The science of motivation: how to get and stay motivated

When your motivation vanishes, what can you do to get it back? Many of us will buy an inspirational book or watch motivational videos, thinking this will help us get our mojo back. But these tricks are unlikely to be successful.

In reality, motivation only starts to build again once we have taken the first steps and gained some momentum in our task. In the words of Lao Tzu: “The journey of a thousand miles begins with a single step.” Motivation is all about getting started and consistently taking action, making sure we get back on track when we fall off the bandwagon.

Why we do what we do

There are two types of motivation: intrinsic and extrinsic. When interest or enjoyment in an activity comes from within us, we experience intrinsic motivation. A violinist, for example, may desire to improve as a musician because playing brings intense joy, rather than to pursue fame or awards.

Intrinsic motivation associated with doing what you love therefore strongly correlates with sustained behavioural change and improved well-being, because the activity itself brings pleasure.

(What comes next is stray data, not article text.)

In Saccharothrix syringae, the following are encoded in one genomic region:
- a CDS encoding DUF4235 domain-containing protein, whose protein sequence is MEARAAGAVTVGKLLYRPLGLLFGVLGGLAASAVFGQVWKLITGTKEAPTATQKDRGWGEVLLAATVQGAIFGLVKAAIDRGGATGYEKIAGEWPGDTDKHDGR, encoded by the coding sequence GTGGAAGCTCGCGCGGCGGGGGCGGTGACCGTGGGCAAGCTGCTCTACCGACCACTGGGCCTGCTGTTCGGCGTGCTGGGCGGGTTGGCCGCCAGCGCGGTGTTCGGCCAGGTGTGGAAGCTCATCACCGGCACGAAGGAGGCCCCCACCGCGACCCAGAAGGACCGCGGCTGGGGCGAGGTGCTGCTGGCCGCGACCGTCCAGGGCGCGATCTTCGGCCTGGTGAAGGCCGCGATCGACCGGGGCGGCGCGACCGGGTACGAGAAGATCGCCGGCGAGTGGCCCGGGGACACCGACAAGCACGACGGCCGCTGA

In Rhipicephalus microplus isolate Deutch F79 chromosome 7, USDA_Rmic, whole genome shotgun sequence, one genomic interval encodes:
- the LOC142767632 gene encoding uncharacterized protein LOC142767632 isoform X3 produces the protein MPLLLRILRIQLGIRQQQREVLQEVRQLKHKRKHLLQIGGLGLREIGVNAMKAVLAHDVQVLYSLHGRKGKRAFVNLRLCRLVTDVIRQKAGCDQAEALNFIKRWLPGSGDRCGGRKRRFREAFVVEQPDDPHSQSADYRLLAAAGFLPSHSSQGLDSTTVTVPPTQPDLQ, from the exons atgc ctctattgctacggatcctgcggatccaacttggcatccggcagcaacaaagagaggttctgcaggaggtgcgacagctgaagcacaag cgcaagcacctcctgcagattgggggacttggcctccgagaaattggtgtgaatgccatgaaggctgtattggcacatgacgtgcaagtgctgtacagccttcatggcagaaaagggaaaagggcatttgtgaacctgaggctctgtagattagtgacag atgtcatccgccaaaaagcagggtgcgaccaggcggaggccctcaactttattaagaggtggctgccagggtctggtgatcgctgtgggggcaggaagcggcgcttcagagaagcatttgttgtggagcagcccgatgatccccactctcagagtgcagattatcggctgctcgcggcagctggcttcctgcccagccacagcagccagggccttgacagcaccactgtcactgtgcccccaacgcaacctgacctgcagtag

With intrinsic motivation, an activity provides its own inherent reward. Researchers in organisational psychology note that “intrinsic motivation is key for persistence at work”. If you enjoy what you do, the activity and the goal will collide so that both your interest and experience of work are enhanced.

Extrinsic motivation, conversely, is driven by influences outside of us. You may want to progress in your career to earn more money, achieve recognition within the workplace, or to avoid sanctions. With extrinsic motivation, the outcome you desire is separate to the activity you engage in to achieve it, which will make dips in motivation more likely.

But it doesn’t mean that extrinsic motivation is bad: the recipe for motivation is a bit more complex than that.

The ingredients of motivation

Motivation has been studied for many years, and one of the most popular schools of thought is Self-Determination Theory. This theory uses empirical methods to highlight the importance of self-regulation, the process of taking in social values before transforming them into our own values and self-motivations.

Writing in the American Psychologist journal, Richard Ryan and Edward Deci highlighted the three innate psychological needs which must be satisfied to enhance self-motivation and mental health: competence, autonomy and relatedness.